Day centres for older people: a systematically conducted scoping review of literature about their benefits, purposes and how they are perceived

Published online by Cambridge University Press:  17 August 2018

Katharine Orellana[Opens in a new window], Jill Manthorpe and Anthea Tinker

Abstract

With a policy shift towards personalisation of adult social care in England, much attention has focused on individualised support for older people with care needs. This article reports the findings of a scoping review of United Kingdom (UK) and non-UK literature, published in English from 2005 to 2017, about day centres for older people without dementia and highlights the gaps in evidence. This review, undertaken to inform new empirical research, covered the perceptions, benefits and purposes of day centres. Searches, undertaken in October/November 2014 and updated in August 2017, of electronic databases, libraries, websites, research repositories and journals, identified 77 relevant papers, mostly non-UK. Day centres were found to play a variety of roles for individuals and in care systems. The largest body of evidence concerned social and preventive outcomes. Centre attendance and participation in interventions within them impacted positively on older people’s mental health, social contacts, physical function and quality of life. Evidence about outcomes is mainly non-UK. Day centres for older people without dementia are under-researched generally, particularly in the UK. In addition to not being studied as whole services, there are considerable evidence gaps about how day centres are perceived, their outcomes, what they offer, to whom and their wider stakeholders, including family carers, volunteers, staff and professionals who are funding, recommending or referring older people to them.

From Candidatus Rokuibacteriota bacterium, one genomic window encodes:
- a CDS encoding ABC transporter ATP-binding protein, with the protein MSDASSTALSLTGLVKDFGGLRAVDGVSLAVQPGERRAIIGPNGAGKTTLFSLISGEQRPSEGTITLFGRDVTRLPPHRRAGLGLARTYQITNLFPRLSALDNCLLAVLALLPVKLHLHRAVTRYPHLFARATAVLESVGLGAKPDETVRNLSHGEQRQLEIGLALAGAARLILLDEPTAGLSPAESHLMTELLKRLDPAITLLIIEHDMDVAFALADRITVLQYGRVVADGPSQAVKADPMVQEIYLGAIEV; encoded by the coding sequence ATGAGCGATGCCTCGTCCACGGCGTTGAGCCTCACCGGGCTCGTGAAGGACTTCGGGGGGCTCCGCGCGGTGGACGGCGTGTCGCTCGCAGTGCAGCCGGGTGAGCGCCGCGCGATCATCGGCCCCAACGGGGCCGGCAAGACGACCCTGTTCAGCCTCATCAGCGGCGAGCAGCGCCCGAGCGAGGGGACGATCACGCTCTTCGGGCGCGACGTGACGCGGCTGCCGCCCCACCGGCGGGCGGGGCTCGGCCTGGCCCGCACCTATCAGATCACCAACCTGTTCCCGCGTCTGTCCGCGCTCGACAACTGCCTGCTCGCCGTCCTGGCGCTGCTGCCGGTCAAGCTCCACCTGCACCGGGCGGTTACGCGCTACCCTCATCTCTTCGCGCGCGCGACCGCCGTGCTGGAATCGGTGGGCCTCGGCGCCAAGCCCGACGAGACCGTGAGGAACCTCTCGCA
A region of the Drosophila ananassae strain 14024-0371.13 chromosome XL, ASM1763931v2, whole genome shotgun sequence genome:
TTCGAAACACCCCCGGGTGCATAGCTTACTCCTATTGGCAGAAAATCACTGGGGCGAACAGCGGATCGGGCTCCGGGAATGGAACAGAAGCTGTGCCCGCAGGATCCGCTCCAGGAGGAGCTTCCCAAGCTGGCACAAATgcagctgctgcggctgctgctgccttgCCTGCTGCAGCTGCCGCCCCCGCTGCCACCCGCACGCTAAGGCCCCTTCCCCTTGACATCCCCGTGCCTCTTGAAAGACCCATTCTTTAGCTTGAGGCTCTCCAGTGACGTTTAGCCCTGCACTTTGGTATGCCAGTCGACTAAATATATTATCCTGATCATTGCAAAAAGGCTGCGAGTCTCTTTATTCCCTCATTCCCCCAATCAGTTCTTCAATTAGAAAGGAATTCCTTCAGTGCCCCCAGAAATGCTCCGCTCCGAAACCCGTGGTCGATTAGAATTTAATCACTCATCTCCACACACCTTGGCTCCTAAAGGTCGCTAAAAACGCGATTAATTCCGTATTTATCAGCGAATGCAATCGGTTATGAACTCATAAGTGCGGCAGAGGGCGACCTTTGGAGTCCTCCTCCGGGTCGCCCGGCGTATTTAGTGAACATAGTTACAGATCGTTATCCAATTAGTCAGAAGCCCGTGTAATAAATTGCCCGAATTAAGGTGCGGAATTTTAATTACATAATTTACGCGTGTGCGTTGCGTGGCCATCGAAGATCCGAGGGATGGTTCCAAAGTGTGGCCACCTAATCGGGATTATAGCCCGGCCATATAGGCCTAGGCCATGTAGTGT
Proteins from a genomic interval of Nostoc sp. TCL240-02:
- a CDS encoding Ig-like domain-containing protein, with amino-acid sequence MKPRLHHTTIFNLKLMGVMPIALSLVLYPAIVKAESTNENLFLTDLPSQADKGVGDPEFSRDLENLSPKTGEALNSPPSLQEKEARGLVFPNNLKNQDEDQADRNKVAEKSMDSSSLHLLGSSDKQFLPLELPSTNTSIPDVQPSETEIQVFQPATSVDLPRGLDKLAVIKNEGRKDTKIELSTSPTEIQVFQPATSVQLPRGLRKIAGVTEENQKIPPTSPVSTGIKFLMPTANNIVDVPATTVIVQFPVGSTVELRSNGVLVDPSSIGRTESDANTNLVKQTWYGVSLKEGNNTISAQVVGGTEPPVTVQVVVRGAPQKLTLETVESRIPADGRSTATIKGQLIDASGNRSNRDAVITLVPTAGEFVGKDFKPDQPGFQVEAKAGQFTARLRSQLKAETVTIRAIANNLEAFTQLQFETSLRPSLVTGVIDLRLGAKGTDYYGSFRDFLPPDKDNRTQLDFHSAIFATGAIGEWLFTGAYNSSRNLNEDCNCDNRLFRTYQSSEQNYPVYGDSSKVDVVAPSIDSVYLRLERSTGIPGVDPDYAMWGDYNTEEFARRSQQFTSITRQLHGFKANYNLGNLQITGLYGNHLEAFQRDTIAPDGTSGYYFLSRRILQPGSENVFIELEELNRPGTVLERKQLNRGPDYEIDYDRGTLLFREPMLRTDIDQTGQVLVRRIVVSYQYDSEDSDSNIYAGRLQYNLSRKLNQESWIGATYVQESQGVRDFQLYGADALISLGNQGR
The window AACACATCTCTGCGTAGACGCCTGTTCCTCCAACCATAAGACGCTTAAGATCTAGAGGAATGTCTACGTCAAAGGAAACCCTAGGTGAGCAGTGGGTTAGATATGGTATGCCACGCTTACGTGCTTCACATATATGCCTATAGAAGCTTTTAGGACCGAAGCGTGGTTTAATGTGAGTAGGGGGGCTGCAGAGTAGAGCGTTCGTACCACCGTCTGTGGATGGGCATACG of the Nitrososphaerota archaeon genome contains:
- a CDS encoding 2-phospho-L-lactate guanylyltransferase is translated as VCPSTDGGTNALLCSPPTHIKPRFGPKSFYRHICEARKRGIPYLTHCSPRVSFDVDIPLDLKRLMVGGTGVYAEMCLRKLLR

Read the literature review in full at…

Ageing & Society | Cambridge Core | Source: Day centres for older people: a systematically conducted scoping review of literature about their benefits, purposes and how they are perceived | Ageing & Society | Cambridge Core

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